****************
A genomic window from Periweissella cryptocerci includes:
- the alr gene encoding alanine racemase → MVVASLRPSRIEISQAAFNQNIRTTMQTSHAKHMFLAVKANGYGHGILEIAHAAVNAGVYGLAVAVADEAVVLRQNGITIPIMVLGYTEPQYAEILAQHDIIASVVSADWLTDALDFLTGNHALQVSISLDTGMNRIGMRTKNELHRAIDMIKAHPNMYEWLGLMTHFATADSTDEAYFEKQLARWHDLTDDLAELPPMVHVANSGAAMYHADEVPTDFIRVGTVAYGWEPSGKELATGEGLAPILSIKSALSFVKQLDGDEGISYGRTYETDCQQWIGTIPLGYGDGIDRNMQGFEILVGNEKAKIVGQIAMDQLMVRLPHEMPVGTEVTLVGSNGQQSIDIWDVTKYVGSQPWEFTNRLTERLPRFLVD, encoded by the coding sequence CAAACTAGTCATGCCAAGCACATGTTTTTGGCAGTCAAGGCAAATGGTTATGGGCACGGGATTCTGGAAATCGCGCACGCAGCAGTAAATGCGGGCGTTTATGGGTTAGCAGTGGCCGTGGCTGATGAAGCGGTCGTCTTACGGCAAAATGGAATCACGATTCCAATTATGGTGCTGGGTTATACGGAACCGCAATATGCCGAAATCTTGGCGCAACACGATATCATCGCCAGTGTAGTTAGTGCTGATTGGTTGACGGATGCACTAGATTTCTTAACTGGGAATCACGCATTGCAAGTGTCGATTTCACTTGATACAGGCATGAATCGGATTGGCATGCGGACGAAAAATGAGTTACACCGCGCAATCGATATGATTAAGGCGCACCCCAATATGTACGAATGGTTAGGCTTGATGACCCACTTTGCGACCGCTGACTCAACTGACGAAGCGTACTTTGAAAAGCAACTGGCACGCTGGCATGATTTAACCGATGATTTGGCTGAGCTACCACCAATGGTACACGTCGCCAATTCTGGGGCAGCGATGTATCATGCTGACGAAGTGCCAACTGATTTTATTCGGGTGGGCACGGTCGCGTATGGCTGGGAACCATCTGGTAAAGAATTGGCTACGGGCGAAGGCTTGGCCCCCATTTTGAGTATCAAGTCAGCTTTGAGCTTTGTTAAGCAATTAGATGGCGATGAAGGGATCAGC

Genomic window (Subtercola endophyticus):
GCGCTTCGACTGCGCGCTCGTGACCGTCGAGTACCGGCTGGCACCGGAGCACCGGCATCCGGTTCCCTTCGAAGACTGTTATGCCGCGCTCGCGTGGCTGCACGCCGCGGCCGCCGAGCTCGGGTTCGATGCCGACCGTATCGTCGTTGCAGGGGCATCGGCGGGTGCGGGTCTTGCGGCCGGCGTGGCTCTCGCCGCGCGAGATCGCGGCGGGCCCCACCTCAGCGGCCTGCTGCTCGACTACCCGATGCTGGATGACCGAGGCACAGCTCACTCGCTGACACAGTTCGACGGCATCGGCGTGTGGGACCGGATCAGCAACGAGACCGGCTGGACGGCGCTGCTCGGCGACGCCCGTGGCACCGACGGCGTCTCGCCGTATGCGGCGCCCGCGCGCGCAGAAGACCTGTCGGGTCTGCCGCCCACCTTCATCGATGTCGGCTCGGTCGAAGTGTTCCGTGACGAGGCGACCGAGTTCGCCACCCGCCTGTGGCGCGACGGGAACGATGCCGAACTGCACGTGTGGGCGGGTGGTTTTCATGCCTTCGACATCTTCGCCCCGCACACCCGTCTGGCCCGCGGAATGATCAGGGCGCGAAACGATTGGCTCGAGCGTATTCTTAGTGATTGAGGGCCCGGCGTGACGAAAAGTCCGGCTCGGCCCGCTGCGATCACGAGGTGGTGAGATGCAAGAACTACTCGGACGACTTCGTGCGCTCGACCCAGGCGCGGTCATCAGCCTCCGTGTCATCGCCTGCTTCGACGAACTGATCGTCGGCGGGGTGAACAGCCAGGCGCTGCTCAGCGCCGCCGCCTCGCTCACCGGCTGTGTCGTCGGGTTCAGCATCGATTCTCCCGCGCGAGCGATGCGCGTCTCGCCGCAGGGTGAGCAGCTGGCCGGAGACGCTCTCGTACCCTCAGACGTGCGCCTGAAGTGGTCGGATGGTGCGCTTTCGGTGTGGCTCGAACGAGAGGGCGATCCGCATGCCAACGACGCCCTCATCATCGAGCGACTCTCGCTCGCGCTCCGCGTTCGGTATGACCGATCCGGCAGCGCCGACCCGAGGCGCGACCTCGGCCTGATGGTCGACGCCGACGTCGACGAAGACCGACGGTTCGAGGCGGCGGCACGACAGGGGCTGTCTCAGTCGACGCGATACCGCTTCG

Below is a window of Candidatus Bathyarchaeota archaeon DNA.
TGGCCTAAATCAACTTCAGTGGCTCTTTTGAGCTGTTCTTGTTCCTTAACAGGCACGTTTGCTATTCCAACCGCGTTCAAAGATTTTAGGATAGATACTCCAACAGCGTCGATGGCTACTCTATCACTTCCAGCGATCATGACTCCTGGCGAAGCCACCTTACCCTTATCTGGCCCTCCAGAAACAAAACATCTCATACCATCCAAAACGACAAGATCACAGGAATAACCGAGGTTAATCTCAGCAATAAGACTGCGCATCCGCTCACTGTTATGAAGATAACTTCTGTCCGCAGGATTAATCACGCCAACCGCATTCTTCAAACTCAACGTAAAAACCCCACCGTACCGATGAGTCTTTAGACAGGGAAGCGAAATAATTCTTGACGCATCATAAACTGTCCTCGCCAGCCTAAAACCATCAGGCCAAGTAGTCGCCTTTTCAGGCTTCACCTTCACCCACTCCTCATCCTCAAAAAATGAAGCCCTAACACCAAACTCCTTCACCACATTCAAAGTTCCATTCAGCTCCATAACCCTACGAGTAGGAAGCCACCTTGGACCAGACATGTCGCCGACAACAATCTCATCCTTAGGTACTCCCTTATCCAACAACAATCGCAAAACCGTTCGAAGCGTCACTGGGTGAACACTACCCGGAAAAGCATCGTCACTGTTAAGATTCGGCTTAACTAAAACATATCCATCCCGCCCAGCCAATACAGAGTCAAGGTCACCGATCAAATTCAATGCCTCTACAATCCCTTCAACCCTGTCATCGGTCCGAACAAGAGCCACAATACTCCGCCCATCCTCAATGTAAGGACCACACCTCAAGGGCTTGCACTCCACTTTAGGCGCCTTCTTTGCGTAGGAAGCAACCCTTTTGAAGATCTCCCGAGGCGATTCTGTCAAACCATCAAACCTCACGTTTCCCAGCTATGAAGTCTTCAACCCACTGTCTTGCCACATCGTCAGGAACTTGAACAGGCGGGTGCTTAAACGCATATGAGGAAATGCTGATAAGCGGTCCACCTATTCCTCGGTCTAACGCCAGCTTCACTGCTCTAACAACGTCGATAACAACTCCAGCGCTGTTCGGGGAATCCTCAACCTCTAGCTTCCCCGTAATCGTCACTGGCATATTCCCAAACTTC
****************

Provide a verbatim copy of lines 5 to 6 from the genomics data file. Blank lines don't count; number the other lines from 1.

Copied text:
Below is a window of Candidatus Bathyarchaeota archaeon DNA.
TGGCCTAAATCAACTTCAGTGGCTCTTTTGAGCTGTTCTTGTTCCTTAACAGGCACGTTTGCTATTCCAACCGCGTTCAAAGATTTTAGGATAGATACTCCAACAGCGTCGATGGCTACTCTATCACTTCCAGCGATCATGACTCCTGGCGAAGCCACCTTACCCTTATCTGGCCCTCCAGAAACAAAACATCTCATACCATCCAAAACGACAAGATCACAGGAATAACCGAGGTTAATCTCAGCAATAAGACTGCGCATCCGCTCACTGTTATGAAGATAACTTCTGTCCGCAGGATTAATCACGCCAACCGCATTCTTCAAACTCAACGTAAAAACCCCACCGTACCGATGAGTCTTTAGACAGGGAAGCGAAATAATTCTTGACGCATCATAAACTGTCCTCGCCAGCCTAAAACCATCAGGCCAAGTAGTCGCCTTTTCAGGCTTCACCTTCACCCACTCCTCATCCTCAAAAAATGAAGCCCTAACACCAAACTCCTTCACCACATTCAAAGTTCCATTCAGCTCCATAACCCTACGAGTAGGAAGCCACCTTGGACCAGACATGTCGCCGACAACAATCTCATCCTTAGGTACTCCCTTATCCAACAACAATCGCAAAACCGTTCGAAGCGTCACTGGGTGAACACTACCCGGAAAAGCATCGTCACTGTTAAGATTCGGCTTAACTAAAACATATCCATCCCGCCCAGCCAATACAGAGTCAAGGTCACCGATCAAATTCAATGCCTCTACAATCCCTTCAACCCTGTCATCGGTCCGAACAAGAGCCACAATACTCCGCCCATCCTCAATGTAAGGACCACACCTCAAGGGCTTGCACTCCACTTTAGGCGCCTTCTTTGCGTAGGAAGCAACCCTTTTGAAGATCTCCCGAGGCGATTCTGTCAAACCATCAAACCTCACGTTTCCCAGCTATGAAGTCTTCAACCCACTGTCTTGCCACATCGTCAGGAACTTGAACAGGCGGGTGCTTAAACGCATATGAGGAAATGCTGATAAGCGGTCCACCTATTCCTCGGTCTAACGCCAGCTTCACTGCTCTAACAACGTCGATAACAACTCCAGCGCTGTTCGGGGAATCCTCAACCTCTAGCTTCCCCGTAATCGTCACTGGCATATTCCCAAACTTC